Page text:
Reviewing Two Decades of IL/IR Scholarship: What We've Learned, What's Next
Jeffrey L. Dunoff
Temple University - James E. Beasley School of Law
Mark A. Pollack
Temple University - Department of Political Science; Temple University - James E. Beasley School of Law
June 12, 2012
INTERDISCIPLINARY PERSPECTIVES ON INTERNATIONAL LAW AND INTERNATIONAL RELATIONS: THE STATE OF THE ART, Jeffrey L. Dunoff and Mark A. Pollack, eds., Cambridge University Press, 2012
Temple University Legal Studies Research Paper Series No. 2012-22
This concluding chapter to Interdisciplinary Perspectives on International Law and International Relations: The State of the Art (Cambridge University Press, forthcoming) provides an overview of what IL/IR scholarship has revealed about the making, interpretation, and enforcement of international law. In each area, we outline the distinctive theoretical, conceptual and empirical contributions that IL/IR has made as well as its lacaune and blindspots. We then turn to theory, and discuss the contributions that each of the classic IR theories has made to IL/IR scholarship, as well as the strengths and limitations of the recent turn to pragmatic, eclectic theoretical approaches found in problem-driven empirical research. Finally, we suggest ways to rebalance the asymmetrical terms of trade in theory between international law and international relations, and briefly outline a future research agenda for IL/IR scholarship.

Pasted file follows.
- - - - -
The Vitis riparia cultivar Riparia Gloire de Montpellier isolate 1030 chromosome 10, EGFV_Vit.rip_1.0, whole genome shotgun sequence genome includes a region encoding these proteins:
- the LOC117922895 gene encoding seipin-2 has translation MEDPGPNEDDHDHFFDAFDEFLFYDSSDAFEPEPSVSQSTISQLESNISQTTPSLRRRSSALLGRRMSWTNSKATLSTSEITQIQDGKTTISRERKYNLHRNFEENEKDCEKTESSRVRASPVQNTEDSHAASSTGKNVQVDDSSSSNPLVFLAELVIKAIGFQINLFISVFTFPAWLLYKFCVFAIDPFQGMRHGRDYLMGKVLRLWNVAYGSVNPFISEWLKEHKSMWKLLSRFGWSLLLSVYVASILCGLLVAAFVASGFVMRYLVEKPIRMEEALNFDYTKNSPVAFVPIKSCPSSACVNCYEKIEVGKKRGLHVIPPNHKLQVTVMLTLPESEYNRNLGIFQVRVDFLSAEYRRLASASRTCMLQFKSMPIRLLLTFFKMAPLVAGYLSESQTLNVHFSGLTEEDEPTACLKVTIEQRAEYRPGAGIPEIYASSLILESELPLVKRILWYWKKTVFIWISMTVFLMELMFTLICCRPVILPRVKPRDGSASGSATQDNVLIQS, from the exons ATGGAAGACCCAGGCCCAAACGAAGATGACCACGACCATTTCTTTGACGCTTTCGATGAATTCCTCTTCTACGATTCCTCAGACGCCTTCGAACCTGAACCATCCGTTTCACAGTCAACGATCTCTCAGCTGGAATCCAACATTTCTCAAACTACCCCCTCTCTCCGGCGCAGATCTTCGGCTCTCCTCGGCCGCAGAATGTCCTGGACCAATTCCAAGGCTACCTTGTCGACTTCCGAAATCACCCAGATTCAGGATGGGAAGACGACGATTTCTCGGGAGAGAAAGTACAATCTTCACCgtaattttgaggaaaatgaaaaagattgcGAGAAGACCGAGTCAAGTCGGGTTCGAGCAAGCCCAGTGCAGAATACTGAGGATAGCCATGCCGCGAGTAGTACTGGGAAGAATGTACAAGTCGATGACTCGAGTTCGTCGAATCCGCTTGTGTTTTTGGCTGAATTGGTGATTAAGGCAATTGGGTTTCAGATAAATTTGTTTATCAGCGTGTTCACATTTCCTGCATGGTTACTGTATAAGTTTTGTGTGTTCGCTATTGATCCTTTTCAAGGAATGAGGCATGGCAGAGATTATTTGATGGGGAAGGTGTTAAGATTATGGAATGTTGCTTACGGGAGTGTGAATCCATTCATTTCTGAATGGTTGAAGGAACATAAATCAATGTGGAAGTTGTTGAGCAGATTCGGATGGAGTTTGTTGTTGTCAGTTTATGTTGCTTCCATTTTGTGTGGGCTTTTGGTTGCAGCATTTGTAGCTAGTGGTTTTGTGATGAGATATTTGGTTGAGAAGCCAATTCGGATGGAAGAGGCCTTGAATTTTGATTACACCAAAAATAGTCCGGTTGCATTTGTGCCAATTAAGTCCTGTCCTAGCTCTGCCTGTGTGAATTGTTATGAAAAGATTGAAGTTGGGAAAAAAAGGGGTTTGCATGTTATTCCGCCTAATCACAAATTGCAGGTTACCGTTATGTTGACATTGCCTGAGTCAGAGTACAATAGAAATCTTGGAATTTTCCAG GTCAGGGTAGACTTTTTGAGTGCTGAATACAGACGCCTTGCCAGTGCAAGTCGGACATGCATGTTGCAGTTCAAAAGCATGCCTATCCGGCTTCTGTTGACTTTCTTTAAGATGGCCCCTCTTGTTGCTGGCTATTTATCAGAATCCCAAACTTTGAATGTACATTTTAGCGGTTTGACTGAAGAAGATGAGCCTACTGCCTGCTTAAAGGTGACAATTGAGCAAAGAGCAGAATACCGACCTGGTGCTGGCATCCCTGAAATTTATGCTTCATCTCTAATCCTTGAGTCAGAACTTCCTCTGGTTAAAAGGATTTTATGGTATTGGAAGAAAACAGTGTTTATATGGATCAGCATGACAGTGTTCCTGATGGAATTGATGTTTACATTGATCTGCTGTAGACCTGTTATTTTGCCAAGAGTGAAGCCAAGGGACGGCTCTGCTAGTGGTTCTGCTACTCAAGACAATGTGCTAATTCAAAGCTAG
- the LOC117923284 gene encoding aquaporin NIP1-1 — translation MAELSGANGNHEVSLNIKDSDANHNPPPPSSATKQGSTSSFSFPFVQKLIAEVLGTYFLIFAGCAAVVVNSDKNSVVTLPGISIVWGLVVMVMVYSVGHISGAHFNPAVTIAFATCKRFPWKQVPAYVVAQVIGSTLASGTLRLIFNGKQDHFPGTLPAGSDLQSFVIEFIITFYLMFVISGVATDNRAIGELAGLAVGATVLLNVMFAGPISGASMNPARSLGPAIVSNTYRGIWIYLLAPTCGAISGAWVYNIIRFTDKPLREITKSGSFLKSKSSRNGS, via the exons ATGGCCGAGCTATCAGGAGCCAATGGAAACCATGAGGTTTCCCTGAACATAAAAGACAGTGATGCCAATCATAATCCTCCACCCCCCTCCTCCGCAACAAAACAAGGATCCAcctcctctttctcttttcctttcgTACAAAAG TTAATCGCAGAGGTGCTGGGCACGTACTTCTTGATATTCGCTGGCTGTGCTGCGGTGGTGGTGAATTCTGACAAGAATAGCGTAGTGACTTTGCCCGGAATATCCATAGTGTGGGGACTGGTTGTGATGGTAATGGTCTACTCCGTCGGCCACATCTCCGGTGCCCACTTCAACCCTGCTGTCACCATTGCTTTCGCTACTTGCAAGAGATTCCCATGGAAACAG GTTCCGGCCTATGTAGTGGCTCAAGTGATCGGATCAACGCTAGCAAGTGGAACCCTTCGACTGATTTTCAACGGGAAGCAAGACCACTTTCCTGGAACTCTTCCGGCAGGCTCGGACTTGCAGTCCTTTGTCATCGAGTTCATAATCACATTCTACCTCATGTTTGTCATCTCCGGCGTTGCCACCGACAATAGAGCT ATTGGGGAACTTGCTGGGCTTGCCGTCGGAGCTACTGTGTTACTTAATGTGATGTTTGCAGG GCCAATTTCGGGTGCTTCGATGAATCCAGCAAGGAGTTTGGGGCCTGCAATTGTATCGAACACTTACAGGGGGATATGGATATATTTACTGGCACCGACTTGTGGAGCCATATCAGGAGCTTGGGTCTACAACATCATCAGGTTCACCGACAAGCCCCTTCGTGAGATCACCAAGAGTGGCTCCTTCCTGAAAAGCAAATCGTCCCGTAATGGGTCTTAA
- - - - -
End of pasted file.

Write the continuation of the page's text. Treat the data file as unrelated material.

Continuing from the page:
Number of Pages in PDF File: 58
Keywords: international law, international relations, interdisciplinary, international legal theory, legalization, regime design, institutionalism, constructivism
JEL Classification: K33
Date posted: June 12, 2012 ; Last revised: January 25, 2013
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